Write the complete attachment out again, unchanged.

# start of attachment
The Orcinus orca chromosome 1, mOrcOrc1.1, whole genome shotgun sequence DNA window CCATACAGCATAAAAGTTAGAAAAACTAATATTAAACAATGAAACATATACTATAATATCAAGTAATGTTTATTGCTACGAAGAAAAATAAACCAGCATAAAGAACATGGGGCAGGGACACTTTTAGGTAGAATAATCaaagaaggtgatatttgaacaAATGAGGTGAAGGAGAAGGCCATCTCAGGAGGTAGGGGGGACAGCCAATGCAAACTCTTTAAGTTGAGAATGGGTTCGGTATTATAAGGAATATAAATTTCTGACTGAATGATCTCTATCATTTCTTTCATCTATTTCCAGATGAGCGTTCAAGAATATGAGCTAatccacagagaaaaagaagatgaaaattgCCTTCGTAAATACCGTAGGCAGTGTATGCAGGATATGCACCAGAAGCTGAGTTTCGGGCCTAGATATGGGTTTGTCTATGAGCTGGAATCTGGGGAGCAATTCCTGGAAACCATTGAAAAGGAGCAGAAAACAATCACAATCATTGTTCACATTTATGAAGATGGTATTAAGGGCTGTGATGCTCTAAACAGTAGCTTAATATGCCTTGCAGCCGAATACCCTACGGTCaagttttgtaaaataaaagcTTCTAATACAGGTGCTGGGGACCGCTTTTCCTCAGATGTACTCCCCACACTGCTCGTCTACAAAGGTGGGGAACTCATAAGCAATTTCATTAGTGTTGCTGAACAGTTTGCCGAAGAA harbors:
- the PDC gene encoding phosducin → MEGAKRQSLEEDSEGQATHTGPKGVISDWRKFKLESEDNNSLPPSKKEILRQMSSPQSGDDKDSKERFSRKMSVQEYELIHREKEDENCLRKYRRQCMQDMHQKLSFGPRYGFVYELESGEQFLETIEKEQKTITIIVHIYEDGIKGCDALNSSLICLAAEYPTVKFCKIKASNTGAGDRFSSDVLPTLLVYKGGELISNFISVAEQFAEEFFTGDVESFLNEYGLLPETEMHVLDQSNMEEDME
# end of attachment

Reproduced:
The Orcinus orca chromosome 1, mOrcOrc1.1, whole genome shotgun sequence DNA window CCATACAGCATAAAAGTTAGAAAAACTAATATTAAACAATGAAACATATACTATAATATCAAGTAATGTTTATTGCTACGAAGAAAAATAAACCAGCATAAAGAACATGGGGCAGGGACACTTTTAGGTAGAATAATCaaagaaggtgatatttgaacaAATGAGGTGAAGGAGAAGGCCATCTCAGGAGGTAGGGGGGACAGCCAATGCAAACTCTTTAAGTTGAGAATGGGTTCGGTATTATAAGGAATATAAATTTCTGACTGAATGATCTCTATCATTTCTTTCATCTATTTCCAGATGAGCGTTCAAGAATATGAGCTAatccacagagaaaaagaagatgaaaattgCCTTCGTAAATACCGTAGGCAGTGTATGCAGGATATGCACCAGAAGCTGAGTTTCGGGCCTAGATATGGGTTTGTCTATGAGCTGGAATCTGGGGAGCAATTCCTGGAAACCATTGAAAAGGAGCAGAAAACAATCACAATCATTGTTCACATTTATGAAGATGGTATTAAGGGCTGTGATGCTCTAAACAGTAGCTTAATATGCCTTGCAGCCGAATACCCTACGGTCaagttttgtaaaataaaagcTTCTAATACAGGTGCTGGGGACCGCTTTTCCTCAGATGTACTCCCCACACTGCTCGTCTACAAAGGTGGGGAACTCATAAGCAATTTCATTAGTGTTGCTGAACAGTTTGCCGAAGAA harbors:
- the PDC gene encoding phosducin → MEGAKRQSLEEDSEGQATHTGPKGVISDWRKFKLESEDNNSLPPSKKEILRQMSSPQSGDDKDSKERFSRKMSVQEYELIHREKEDENCLRKYRRQCMQDMHQKLSFGPRYGFVYELESGEQFLETIEKEQKTITIIVHIYEDGIKGCDALNSSLICLAAEYPTVKFCKIKASNTGAGDRFSSDVLPTLLVYKGGELISNFISVAEQFAEEFFTGDVESFLNEYGLLPETEMHVLDQSNMEEDME